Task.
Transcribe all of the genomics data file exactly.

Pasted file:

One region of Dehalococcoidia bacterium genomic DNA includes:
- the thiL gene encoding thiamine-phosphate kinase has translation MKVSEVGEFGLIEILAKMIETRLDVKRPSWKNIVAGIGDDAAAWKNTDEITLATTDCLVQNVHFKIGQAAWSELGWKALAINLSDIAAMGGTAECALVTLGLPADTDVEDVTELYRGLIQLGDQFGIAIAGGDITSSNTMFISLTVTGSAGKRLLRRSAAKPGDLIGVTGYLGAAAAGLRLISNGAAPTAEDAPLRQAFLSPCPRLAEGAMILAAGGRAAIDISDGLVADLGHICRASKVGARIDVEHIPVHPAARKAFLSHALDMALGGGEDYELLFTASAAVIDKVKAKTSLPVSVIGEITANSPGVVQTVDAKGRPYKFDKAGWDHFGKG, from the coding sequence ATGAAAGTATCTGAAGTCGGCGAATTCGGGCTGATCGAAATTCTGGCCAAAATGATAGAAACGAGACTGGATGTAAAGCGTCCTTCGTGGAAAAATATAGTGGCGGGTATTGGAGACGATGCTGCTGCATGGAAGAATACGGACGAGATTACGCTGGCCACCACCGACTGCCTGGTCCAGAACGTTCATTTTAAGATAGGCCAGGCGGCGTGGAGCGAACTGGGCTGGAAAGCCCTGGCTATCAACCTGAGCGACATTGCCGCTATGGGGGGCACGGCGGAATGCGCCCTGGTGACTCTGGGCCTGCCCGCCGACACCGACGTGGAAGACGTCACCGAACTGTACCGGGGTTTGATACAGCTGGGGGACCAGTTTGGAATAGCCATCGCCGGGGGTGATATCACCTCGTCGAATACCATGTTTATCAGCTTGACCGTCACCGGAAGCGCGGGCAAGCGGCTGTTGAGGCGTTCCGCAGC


One region of Dehalococcoidia bacterium genomic DNA includes:
- the thiL gene encoding thiamine-phosphate kinase has translation MKVSEVGEFGLIEILAKMIETRLDVKRPSWKNIVAGIGDDAAAWKNTDEITLATTDCLVQNVHFKIGQAAWSELGWKALAINLSDIAAMGGTAECALVTLGLPADTDVEDVTELYRGLIQLGDQFGIAIAGGDITSSNTMFISLTVTGSAGKRLLRRSAAKPGDLIGVTGYLGAAAAGLRLISNGAAPTAEDAPLRQAFLSPCPRLAEGAMILAAGGRAAIDISDGLVADLGHICRASKVGARIDVEHIPVHPAARKAFLSHALDMALGGGEDYELLFTASAAVIDKVKAKTSLPVSVIGEITANSPGVVQTVDAKGRPYKFDKAGWDHFGKG, from the coding sequence ATGAAAGTATCTGAAGTCGGCGAATTCGGGCTGATCGAAATTCTGGCCAAAATGATAGAAACGAGACTGGATGTAAAGCGTCCTTCGTGGAAAAATATAGTGGCGGGTATTGGAGACGATGCTGCTGCATGGAAGAATACGGACGAGATTACGCTGGCCACCACCGACTGCCTGGTCCAGAACGTTCATTTTAAGATAGGCCAGGCGGCGTGGAGCGAACTGGGCTGGAAAGCCCTGGCTATCAACCTGAGCGACATTGCCGCTATGGGGGGCACGGCGGAATGCGCCCTGGTGACTCTGGGCCTGCCCGCCGACACCGACGTGGAAGACGTCACCGAACTGTACCGGGGTTTGATACAGCTGGGGGACCAGTTTGGAATAGCCATCGCCGGGGGTGATATCACCTCGTCGAATACCATGTTTATCAGCTTGACCGTCACCGGAAGCGCGGGCAAGCGGCTGTTGAGGCGTTCCGCAGC